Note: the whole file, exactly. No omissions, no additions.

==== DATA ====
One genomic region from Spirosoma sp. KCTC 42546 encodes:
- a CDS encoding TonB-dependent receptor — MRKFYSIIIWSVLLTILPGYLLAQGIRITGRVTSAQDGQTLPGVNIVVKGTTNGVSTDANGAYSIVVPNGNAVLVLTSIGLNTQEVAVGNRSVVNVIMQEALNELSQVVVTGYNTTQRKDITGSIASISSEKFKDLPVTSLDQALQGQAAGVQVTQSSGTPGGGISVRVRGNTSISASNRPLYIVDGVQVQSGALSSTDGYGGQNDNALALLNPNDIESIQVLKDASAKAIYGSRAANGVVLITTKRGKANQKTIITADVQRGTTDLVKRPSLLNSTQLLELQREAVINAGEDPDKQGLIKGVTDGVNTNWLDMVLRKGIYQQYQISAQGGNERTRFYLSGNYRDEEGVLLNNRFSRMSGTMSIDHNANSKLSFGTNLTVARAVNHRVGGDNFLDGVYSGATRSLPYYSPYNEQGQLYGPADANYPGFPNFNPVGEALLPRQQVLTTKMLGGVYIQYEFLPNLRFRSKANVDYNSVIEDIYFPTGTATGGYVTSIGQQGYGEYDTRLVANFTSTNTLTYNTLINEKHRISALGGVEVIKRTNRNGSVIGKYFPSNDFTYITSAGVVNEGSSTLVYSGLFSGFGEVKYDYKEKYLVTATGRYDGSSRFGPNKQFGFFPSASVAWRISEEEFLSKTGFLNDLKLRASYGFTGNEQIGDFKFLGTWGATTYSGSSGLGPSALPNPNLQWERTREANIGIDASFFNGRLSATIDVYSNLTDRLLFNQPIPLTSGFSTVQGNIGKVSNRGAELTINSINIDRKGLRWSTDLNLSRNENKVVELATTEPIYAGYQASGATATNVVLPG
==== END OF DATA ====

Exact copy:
One genomic region from Spirosoma sp. KCTC 42546 encodes:
- a CDS encoding TonB-dependent receptor — MRKFYSIIIWSVLLTILPGYLLAQGIRITGRVTSAQDGQTLPGVNIVVKGTTNGVSTDANGAYSIVVPNGNAVLVLTSIGLNTQEVAVGNRSVVNVIMQEALNELSQVVVTGYNTTQRKDITGSIASISSEKFKDLPVTSLDQALQGQAAGVQVTQSSGTPGGGISVRVRGNTSISASNRPLYIVDGVQVQSGALSSTDGYGGQNDNALALLNPNDIESIQVLKDASAKAIYGSRAANGVVLITTKRGKANQKTIITADVQRGTTDLVKRPSLLNSTQLLELQREAVINAGEDPDKQGLIKGVTDGVNTNWLDMVLRKGIYQQYQISAQGGNERTRFYLSGNYRDEEGVLLNNRFSRMSGTMSIDHNANSKLSFGTNLTVARAVNHRVGGDNFLDGVYSGATRSLPYYSPYNEQGQLYGPADANYPGFPNFNPVGEALLPRQQVLTTKMLGGVYIQYEFLPNLRFRSKANVDYNSVIEDIYFPTGTATGGYVTSIGQQGYGEYDTRLVANFTSTNTLTYNTLINEKHRISALGGVEVIKRTNRNGSVIGKYFPSNDFTYITSAGVVNEGSSTLVYSGLFSGFGEVKYDYKEKYLVTATGRYDGSSRFGPNKQFGFFPSASVAWRISEEEFLSKTGFLNDLKLRASYGFTGNEQIGDFKFLGTWGATTYSGSSGLGPSALPNPNLQWERTREANIGIDASFFNGRLSATIDVYSNLTDRLLFNQPIPLTSGFSTVQGNIGKVSNRGAELTINSINIDRKGLRWSTDLNLSRNENKVVELATTEPIYAGYQASGATATNVVLPG